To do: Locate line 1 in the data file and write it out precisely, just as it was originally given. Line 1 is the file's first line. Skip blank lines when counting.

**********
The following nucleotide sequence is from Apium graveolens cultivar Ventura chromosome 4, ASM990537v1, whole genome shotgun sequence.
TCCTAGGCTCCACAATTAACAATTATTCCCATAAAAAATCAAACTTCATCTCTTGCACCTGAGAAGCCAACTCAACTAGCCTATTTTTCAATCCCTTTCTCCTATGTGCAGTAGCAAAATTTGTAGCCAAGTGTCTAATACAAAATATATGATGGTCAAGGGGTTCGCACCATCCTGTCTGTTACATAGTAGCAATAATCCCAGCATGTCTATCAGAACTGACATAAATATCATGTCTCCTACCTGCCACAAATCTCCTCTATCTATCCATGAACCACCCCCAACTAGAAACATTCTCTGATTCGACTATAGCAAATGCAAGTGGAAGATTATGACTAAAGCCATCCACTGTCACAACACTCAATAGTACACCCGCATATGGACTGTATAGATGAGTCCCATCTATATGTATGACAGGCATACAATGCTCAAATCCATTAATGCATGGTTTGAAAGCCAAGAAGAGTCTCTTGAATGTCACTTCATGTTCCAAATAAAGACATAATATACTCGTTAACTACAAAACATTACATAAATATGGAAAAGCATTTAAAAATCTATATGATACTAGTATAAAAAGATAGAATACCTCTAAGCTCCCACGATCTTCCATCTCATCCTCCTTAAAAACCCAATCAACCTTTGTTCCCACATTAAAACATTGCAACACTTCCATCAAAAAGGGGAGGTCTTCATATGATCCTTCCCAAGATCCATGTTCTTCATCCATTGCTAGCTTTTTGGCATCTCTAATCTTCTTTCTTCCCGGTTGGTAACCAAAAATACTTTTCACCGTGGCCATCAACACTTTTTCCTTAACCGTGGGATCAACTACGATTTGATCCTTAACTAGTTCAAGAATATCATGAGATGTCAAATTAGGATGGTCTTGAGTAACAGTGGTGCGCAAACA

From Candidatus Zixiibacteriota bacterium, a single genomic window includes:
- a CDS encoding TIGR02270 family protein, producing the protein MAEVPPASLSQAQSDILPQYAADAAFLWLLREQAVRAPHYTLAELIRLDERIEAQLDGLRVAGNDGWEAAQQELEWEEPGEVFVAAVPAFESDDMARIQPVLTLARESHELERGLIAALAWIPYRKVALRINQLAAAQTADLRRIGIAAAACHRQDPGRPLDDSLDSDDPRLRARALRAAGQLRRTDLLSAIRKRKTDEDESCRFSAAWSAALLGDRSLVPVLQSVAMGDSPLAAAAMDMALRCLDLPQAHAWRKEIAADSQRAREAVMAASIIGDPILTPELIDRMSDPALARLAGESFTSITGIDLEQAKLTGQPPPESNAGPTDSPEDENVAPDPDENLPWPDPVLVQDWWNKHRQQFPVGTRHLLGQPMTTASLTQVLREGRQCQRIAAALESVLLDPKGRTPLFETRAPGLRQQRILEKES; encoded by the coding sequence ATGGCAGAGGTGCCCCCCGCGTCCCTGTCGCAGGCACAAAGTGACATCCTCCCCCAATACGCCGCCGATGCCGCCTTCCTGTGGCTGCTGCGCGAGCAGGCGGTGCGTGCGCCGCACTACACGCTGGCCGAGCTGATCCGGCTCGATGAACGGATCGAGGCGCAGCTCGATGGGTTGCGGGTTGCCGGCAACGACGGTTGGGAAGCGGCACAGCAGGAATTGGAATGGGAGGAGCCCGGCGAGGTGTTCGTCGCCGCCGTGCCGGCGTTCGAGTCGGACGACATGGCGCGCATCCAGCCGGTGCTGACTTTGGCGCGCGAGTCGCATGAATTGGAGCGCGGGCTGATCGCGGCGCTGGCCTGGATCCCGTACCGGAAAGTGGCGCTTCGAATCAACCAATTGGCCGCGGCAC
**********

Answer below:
The following nucleotide sequence is from Apium graveolens cultivar Ventura chromosome 4, ASM990537v1, whole genome shotgun sequence.